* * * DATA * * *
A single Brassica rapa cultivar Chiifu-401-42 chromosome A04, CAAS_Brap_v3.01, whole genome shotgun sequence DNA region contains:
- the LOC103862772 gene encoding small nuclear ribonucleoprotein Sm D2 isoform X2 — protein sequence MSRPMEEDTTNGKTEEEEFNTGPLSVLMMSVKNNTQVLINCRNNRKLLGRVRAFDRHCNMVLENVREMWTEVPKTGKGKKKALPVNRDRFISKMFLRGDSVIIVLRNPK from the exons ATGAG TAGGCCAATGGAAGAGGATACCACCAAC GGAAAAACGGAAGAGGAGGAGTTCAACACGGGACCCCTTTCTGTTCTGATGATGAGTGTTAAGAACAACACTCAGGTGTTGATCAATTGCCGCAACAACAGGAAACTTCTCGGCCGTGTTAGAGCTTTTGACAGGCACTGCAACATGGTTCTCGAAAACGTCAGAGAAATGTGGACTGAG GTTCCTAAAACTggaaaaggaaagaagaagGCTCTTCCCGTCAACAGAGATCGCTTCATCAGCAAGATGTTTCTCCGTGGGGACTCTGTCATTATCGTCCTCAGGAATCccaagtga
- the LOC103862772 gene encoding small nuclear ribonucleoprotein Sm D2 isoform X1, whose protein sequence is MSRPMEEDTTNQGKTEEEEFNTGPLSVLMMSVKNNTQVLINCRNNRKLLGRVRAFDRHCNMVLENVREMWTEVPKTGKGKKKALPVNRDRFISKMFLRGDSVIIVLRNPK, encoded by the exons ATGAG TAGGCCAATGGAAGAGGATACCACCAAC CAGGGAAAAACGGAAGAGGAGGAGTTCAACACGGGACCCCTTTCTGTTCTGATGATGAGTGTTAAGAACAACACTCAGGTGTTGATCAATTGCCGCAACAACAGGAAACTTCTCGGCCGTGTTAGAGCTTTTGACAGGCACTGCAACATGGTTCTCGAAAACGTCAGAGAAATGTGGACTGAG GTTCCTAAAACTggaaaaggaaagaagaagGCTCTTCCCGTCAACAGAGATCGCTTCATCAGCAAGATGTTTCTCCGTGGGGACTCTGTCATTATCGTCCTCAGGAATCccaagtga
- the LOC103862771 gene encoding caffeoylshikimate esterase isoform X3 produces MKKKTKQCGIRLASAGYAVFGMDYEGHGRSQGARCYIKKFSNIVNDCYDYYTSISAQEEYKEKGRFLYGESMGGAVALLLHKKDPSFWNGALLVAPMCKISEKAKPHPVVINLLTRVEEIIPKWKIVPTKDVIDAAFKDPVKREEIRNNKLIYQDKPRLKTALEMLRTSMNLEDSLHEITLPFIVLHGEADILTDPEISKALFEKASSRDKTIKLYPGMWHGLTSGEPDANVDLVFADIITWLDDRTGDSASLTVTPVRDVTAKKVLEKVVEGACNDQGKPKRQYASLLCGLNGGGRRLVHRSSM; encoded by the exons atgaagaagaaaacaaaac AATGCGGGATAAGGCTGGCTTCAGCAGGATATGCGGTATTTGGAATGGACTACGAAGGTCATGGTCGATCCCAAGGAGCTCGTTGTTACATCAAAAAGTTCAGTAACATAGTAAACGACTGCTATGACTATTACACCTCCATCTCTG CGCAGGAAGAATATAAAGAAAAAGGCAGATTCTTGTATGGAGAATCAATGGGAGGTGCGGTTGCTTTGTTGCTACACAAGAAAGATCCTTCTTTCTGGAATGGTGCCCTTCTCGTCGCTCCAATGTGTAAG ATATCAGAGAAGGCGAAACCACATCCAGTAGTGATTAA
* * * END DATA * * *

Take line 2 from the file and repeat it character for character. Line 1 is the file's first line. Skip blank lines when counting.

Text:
- the LOC103862772 gene encoding small nuclear ribonucleoprotein Sm D2 isoform X2 — protein sequence MSRPMEEDTTNGKTEEEEFNTGPLSVLMMSVKNNTQVLINCRNNRKLLGRVRAFDRHCNMVLENVREMWTEVPKTGKGKKKALPVNRDRFISKMFLRGDSVIIVLRNPK from the exons ATGAG TAGGCCAATGGAAGAGGATACCACCAAC GGAAAAACGGAAGAGGAGGAGTTCAACACGGGACCCCTTTCTGTTCTGATGATGAGTGTTAAGAACAACACTCAGGTGTTGATCAATTGCCGCAACAACAGGAAACTTCTCGGCCGTGTTAGAGCTTTTGACAGGCACTGCAACATGGTTCTCGAAAACGTCAGAGAAATGTGGACTGAG GTTCCTAAAACTggaaaaggaaagaagaagGCTCTTCCCGTCAACAGAGATCGCTTCATCAGCAAGATGTTTCTCCGTGGGGACTCTGTCATTATCGTCCTCAGGAATCccaagtga